Paying for College: 5 More Ways

By Celeste Stewart

Earning a college degree is a terrific investment, but the thought of funding that down payment on your future can feel terrifying. If you’ve heard horror stories of graduates racking up thousands of dollars of student loan debt and fear the consequences of making the wrong choices yourself, rest assured that many options exist for paying for school – more than you may realize.

In fact, here are five possible resources you may not have considered:

College Level Examination Program (CLEP)

Imagine skipping introductory college classes by taking an exam that certifies your existing knowledge and rewards you with college credits. Successfully passing CLEP exams can put you that much closer to earning your college degree while shrinking your final college tab.

Tuition Reimbursement Programs

Before you take out a student loan, schedule a chat with your employer about your college plans. Many companies offer tuition reimbursement programs to employees who pursue a work-related higher education. Some of the most popular companies that offer this perk include Home Depot, Starbucks and Staples. It could also pay to check with your spouse’s and parents’ employers, as some organizations, such as the U.S. military, extend educational benefits to immediate family members.

Random Government Programs

State and federal government programs exist to help students of all ages pay for college. For example, states such as Connecticut, Indiana, Hawaii and Tennessee waive college tuition for senior citizens attending a public college or university in the state. Another program asks if your current job was outsourced overseas. If so, you may qualify for the Department of Labor’s Trade Adjustment Assistance program, which pays for over 100 weeks of career training.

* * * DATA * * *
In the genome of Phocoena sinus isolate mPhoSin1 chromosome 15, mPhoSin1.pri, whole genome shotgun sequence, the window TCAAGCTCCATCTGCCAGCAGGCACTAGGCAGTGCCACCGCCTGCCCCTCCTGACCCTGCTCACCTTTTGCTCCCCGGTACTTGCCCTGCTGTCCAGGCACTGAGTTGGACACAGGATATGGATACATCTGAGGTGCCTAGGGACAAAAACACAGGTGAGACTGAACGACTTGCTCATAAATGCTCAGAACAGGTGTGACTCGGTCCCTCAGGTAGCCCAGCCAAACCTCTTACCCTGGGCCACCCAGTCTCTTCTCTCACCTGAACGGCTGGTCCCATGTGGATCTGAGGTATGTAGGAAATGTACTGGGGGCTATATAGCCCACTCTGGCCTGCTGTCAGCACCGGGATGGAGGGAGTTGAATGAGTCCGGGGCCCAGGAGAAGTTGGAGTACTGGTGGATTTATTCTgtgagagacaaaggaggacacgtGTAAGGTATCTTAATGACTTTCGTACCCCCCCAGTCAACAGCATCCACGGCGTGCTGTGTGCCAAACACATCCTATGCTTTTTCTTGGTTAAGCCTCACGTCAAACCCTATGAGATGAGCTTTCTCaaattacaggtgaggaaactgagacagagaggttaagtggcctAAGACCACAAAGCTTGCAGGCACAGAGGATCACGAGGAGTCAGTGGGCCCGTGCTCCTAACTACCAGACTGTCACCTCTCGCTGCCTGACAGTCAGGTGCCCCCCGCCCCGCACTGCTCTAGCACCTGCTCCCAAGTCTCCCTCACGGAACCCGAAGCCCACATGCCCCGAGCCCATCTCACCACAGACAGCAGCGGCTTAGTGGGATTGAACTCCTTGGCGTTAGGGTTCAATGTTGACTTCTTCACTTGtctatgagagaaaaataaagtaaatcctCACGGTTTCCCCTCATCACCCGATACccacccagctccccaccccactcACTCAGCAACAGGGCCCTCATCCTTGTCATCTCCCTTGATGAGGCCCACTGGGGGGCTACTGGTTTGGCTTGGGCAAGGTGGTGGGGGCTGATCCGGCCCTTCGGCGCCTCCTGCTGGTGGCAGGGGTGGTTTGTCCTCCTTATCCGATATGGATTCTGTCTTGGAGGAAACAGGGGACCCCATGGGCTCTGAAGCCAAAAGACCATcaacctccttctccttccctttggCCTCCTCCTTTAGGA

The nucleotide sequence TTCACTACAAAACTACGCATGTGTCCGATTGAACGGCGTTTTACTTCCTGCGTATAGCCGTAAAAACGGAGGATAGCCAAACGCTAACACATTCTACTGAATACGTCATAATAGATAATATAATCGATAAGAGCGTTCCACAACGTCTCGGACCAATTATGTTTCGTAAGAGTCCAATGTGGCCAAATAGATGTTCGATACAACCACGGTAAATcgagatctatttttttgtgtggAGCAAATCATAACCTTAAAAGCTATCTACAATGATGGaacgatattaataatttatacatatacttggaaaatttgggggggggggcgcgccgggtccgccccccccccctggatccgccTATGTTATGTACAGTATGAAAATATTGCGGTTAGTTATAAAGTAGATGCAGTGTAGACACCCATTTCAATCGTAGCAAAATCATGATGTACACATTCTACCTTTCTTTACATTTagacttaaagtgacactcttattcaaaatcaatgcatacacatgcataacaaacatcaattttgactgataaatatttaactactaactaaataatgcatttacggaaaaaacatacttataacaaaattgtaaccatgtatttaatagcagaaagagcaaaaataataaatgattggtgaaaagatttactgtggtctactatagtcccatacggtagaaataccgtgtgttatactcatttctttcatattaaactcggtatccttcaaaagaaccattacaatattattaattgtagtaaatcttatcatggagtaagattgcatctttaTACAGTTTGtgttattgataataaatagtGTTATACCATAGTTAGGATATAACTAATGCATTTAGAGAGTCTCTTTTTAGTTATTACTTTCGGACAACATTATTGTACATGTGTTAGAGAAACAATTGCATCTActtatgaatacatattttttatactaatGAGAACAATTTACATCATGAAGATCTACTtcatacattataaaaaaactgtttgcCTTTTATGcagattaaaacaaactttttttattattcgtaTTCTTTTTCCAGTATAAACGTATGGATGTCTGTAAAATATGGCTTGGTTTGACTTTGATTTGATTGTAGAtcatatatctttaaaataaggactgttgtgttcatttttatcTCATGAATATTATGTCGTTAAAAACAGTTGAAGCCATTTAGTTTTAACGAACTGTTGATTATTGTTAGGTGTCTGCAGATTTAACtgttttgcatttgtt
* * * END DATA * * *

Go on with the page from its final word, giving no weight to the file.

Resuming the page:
Professional, Service and Charitable Associations

Join an association (or complete an application from one), and it could open the door to tuition assistance and scholarships. Here are just a few examples:

  • In 2010, the NATA (National Athletic Trainers’ Association) Foundation awarded over $131,100 in undergraduate, graduate and doctoral scholarships to its members.
  • The Business and Professional Women’s Foundation regularly awards scholarships to women age 25 and older.
  • Jaycees, Rotary International and Kiwanis International all offer various forms of scholarships or financial assistance to members.
  • If cancer has touched your life and tapped out your family’s financial resources, you may be eligible for a scholarship from the American Cancer Society.

Industry-related Scholarships

Some industries, including nursing and teaching, help combat projected personnel shortages by providing attractive educational benefits in exchange for future service. For example, the Nursing Scholarship Program pays tuition, required fees, book and other reasonable expenses and a monthly stipend of over $1300 in exchange for at least two years of service at a health care facility with a critical shortage of nurses.

These are just a few of the lesser known ways to pay for college. Sure, it takes a bit of digging to uncover the funds, but your resourcefulness could pay off. Speak with an enrollment advisor to learn more about funding your online degree.



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